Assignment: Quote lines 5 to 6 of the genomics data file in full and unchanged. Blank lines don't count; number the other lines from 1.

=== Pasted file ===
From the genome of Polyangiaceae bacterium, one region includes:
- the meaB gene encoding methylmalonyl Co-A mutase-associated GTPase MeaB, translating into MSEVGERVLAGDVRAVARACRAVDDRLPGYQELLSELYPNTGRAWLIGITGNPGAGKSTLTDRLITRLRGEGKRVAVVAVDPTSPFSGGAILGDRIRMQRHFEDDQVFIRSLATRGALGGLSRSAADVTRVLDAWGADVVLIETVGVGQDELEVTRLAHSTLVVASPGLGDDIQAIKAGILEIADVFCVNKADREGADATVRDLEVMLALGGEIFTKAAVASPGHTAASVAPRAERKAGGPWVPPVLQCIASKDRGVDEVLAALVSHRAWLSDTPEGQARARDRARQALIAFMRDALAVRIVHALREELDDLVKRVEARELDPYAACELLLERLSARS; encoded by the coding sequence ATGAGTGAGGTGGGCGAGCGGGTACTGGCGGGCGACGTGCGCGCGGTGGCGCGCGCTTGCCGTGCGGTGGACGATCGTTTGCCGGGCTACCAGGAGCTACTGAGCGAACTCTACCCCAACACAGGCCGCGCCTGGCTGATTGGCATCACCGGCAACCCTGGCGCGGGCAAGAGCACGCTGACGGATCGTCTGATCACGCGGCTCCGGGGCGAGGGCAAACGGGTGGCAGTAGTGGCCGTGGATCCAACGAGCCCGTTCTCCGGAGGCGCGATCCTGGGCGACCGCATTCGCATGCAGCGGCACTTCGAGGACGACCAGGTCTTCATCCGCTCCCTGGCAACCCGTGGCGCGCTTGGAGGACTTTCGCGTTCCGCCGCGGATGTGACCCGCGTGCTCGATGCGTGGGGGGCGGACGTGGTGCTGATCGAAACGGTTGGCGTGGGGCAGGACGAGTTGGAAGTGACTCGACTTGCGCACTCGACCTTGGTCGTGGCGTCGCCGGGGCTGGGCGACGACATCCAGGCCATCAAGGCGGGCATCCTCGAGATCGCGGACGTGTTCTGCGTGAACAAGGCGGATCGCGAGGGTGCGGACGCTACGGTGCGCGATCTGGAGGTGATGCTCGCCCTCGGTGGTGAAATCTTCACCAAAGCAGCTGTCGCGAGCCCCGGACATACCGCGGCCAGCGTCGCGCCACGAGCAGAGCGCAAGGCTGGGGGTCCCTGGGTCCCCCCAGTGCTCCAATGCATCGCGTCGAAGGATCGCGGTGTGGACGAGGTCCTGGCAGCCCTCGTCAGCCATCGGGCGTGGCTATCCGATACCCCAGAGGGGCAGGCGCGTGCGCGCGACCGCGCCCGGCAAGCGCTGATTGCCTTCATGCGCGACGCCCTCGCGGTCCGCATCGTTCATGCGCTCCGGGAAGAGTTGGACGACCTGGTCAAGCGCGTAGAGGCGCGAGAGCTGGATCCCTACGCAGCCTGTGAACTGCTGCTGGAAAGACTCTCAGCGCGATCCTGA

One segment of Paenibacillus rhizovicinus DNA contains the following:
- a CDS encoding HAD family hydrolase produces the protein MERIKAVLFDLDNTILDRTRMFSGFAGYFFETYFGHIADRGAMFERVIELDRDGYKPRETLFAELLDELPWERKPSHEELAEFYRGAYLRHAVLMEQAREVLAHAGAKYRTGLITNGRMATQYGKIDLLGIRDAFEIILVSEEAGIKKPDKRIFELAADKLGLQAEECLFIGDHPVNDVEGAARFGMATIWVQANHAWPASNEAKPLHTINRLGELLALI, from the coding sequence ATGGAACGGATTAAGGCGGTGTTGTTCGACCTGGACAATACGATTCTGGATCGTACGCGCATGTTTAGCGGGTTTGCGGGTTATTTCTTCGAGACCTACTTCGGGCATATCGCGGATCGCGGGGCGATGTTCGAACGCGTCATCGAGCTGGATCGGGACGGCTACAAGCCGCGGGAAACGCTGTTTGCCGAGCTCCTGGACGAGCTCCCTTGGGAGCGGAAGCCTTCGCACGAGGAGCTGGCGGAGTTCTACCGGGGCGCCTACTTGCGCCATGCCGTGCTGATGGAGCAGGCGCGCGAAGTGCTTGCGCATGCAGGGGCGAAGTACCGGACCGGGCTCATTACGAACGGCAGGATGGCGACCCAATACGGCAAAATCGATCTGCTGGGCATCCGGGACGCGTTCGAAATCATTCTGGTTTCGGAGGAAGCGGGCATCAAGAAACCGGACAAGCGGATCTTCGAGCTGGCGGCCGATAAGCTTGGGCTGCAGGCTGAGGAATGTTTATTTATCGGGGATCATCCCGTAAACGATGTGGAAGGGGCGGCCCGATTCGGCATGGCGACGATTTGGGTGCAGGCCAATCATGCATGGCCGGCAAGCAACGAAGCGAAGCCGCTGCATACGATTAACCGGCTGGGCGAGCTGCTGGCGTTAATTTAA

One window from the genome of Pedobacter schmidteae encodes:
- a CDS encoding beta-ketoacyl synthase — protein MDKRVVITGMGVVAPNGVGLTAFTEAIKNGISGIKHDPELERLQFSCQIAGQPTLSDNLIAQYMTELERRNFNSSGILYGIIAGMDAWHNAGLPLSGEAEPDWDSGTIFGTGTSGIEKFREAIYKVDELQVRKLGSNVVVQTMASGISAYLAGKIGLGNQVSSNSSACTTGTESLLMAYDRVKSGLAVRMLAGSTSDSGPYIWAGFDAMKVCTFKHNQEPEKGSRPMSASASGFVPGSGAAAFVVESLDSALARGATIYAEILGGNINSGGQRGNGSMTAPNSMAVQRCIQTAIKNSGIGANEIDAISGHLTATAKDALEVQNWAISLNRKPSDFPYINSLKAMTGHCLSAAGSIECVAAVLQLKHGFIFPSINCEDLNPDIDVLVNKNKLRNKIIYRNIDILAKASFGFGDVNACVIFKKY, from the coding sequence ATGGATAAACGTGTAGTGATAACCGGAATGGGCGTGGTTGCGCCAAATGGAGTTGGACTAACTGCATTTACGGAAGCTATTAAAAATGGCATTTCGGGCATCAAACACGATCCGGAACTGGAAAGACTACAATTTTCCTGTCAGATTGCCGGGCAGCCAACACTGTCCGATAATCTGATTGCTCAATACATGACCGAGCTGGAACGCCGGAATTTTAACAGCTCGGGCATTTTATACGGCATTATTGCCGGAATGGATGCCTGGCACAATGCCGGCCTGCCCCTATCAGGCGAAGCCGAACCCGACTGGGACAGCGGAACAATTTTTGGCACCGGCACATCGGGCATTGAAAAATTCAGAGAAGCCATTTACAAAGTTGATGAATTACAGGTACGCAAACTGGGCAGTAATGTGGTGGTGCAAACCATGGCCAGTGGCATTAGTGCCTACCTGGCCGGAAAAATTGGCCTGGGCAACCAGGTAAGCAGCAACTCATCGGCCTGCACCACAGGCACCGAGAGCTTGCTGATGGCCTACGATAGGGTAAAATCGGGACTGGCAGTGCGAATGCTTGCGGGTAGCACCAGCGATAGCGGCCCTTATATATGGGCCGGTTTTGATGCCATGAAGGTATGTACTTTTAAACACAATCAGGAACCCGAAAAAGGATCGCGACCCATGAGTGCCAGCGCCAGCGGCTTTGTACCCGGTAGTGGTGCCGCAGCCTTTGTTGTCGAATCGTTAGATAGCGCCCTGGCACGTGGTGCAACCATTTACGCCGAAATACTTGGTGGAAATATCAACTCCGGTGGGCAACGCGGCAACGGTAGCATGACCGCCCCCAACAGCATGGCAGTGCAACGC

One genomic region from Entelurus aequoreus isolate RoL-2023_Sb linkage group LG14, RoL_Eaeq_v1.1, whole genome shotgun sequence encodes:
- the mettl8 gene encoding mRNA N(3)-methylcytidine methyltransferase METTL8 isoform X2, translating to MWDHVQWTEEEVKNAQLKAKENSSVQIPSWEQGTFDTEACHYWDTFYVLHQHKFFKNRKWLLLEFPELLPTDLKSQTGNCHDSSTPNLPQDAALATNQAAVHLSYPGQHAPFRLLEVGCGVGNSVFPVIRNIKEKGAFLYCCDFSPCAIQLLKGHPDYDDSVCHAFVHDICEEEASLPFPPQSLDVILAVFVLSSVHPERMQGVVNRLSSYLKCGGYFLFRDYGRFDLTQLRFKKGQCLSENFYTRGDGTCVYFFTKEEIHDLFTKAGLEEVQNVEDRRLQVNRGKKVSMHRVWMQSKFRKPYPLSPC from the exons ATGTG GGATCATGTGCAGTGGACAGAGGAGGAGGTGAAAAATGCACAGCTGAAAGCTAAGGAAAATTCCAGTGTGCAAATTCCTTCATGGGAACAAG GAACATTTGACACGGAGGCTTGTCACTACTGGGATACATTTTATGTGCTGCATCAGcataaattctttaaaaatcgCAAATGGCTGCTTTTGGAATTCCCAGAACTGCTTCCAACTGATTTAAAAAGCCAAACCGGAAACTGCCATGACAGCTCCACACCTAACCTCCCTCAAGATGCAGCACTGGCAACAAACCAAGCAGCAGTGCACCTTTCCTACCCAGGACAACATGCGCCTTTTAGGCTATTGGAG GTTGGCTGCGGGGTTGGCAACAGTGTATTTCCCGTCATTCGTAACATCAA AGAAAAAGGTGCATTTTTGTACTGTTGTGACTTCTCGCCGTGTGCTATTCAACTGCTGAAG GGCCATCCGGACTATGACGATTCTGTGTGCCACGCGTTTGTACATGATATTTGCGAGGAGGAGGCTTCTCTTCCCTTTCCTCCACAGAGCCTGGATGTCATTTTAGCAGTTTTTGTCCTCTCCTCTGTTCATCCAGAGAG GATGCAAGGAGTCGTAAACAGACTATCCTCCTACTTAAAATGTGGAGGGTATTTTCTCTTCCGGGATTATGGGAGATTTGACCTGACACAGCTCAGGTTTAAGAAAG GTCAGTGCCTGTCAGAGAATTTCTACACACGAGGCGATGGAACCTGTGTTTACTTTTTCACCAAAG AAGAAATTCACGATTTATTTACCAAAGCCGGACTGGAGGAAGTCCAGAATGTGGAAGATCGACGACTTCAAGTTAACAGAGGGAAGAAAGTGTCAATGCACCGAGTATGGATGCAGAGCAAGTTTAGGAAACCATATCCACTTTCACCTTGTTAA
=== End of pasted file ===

One window from the genome of Pedobacter schmidteae encodes:
- a CDS encoding beta-ketoacyl synthase — protein MDKRVVITGMGVVAPNGVGLTAFTEAIKNGISGIKHDPELERLQFSCQIAGQPTLSDNLIAQYMTELERRNFNSSGILYGIIAGMDAWHNAGLPLSGEAEPDWDSGTIFGTGTSGIEKFREAIYKVDELQVRKLGSNVVVQTMASGISAYLAGKIGLGNQVSSNSSACTTGTESLLMAYDRVKSGLAVRMLAGSTSDSGPYIWAGFDAMKVCTFKHNQEPEKGSRPMSASASGFVPGSGAAAFVVESLDSALARGATIYAEILGGNINSGGQRGNGSMTAPNSMAVQRCIQTAIKNSGIGANEIDAISGHLTATAKDALEVQNWAISLNRKPSDFPYINSLKAMTGHCLSAAGSIECVAAVLQLKHGFIFPSINCEDLNPDIDVLVNKNKLRNKIIYRNIDILAKASFGFGDVNACVIFKKY, from the coding sequence ATGGATAAACGTGTAGTGATAACCGGAATGGGCGTGGTTGCGCCAAATGGAGTTGGACTAACTGCATTTACGGAAGCTATTAAAAATGGCATTTCGGGCATCAAACACGATCCGGAACTGGAAAGACTACAATTTTCCTGTCAGATTGCCGGGCAGCCAACACTGTCCGATAATCTGATTGCTCAATACATGACCGAGCTGGAACGCCGGAATTTTAACAGCTCGGGCATTTTATACGGCATTATTGCCGGAATGGATGCCTGGCACAATGCCGGCCTGCCCCTATCAGGCGAAGCCGAACCCGACTGGGACAGCGGAACAATTTTTGGCACCGGCACATCGGGCATTGAAAAATTCAGAGAAGCCATTTACAAAGTTGATGAATTACAGGTACGCAAACTGGGCAGTAATGTGGTGGTGCAAACCATGGCCAGTGGCATTAGTGCCTACCTGGCCGGAAAAATTGGCCTGGGCAACCAGGTAAGCAGCAACTCATCGGCCTGCACCACAGGCACCGAGAGCTTGCTGATGGCCTACGATAGGGTAAAATCGGGACTGGCAGTGCGAATGCTTGCGGGTAGCACCAGCGATAGCGGCCCTTATATATGGGCCGGTTTTGATGCCATGAAGGTATGTACTTTTAAACACAATCAGGAACCCGAAAAAGGATCGCGACCCATGAGTGCCAGCGCCAGCGGCTTTGTACCCGGTAGTGGTGCCGCAGCCTTTGTTGTCGAATCGTTAGATAGCGCCCTGGCACGTGGTGCAACCATTTACGCCGAAATACTTGGTGGAAATATCAACTCCGGTGGGCAACGCGGCAACGGTAGCATGACCGCCCCCAACAGCATGGCAGTGCAACGC